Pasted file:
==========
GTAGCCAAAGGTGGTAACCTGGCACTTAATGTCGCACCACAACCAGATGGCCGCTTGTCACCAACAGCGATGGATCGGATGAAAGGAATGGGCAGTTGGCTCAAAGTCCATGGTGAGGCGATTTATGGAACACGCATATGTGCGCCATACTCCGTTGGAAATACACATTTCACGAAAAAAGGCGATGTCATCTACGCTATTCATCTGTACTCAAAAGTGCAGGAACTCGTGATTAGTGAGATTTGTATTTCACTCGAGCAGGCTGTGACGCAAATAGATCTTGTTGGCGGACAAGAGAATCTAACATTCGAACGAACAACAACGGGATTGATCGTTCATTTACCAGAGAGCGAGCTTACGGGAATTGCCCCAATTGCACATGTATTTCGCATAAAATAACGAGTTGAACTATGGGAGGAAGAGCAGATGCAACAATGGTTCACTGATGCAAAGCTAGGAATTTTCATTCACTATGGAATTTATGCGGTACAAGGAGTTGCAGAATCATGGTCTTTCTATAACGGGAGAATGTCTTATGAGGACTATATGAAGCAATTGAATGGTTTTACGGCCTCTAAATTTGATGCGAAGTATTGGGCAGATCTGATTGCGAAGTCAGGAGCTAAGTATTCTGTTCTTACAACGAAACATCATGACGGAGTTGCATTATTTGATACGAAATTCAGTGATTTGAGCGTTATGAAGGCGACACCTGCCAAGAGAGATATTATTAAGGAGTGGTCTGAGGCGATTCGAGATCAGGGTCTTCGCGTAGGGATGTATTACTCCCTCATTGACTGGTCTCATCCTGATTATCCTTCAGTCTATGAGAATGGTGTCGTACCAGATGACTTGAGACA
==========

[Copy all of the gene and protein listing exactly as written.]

GTAGCCAAAGGTGGTAACCTGGCACTTAATGTCGCACCACAACCAGATGGCCGCTTGTCACCAACAGCGATGGATCGGATGAAAGGAATGGGCAGTTGGCTCAAAGTCCATGGTGAGGCGATTTATGGAACACGCATATGTGCGCCATACTCCGTTGGAAATACACATTTCACGAAAAAAGGCGATGTCATCTACGCTATTCATCTGTACTCAAAAGTGCAGGAACTCGTGATTAGTGAGATTTGTATTTCACTCGAGCAGGCTGTGACGCAAATAGATCTTGTTGGCGGACAAGAGAATCTAACATTCGAACGAACAACAACGGGATTGATCGTTCATTTACCAGAGAGCGAGCTTACGGGAATTGCCCCAATTGCACATGTATTTCGCATAAAATAACGAGTTGAACTATGGGAGGAAGAGCAGATGCAACAATGGTTCACTGATGCAAAGCTAGGAATTTTCATTCACTATGGAATTTATGCGGTACAAGGAGTTGCAGAATCATGGTCTTTCTATAACGGGAGAATGTCTTATGAGGACTATATGAAGCAATTGAATGGTTTTACGGCCTCTAAATTTGATGCGAAGTATTGGGCAGATCTGATTGCGAAGTCAGGAGCTAAGTATTCTGTTCTTACAACGAAACATCATGACGGAGTTGCATTATTTGATACGAAATTCAGTGATTTGAGCGTTATGAAGGCGACACCTGCCAAGAGAGATATTATTAAGGAGTGGTCTGAGGCGATTCGAGATCAGGGTCTTCGCGTAGGGATGTATTACTCCCTCATTGACTGGTCTCATCCTGATTATCCTTCAGTCTATGAGAATGGTGTCGTACCAGATGACTTGAGACA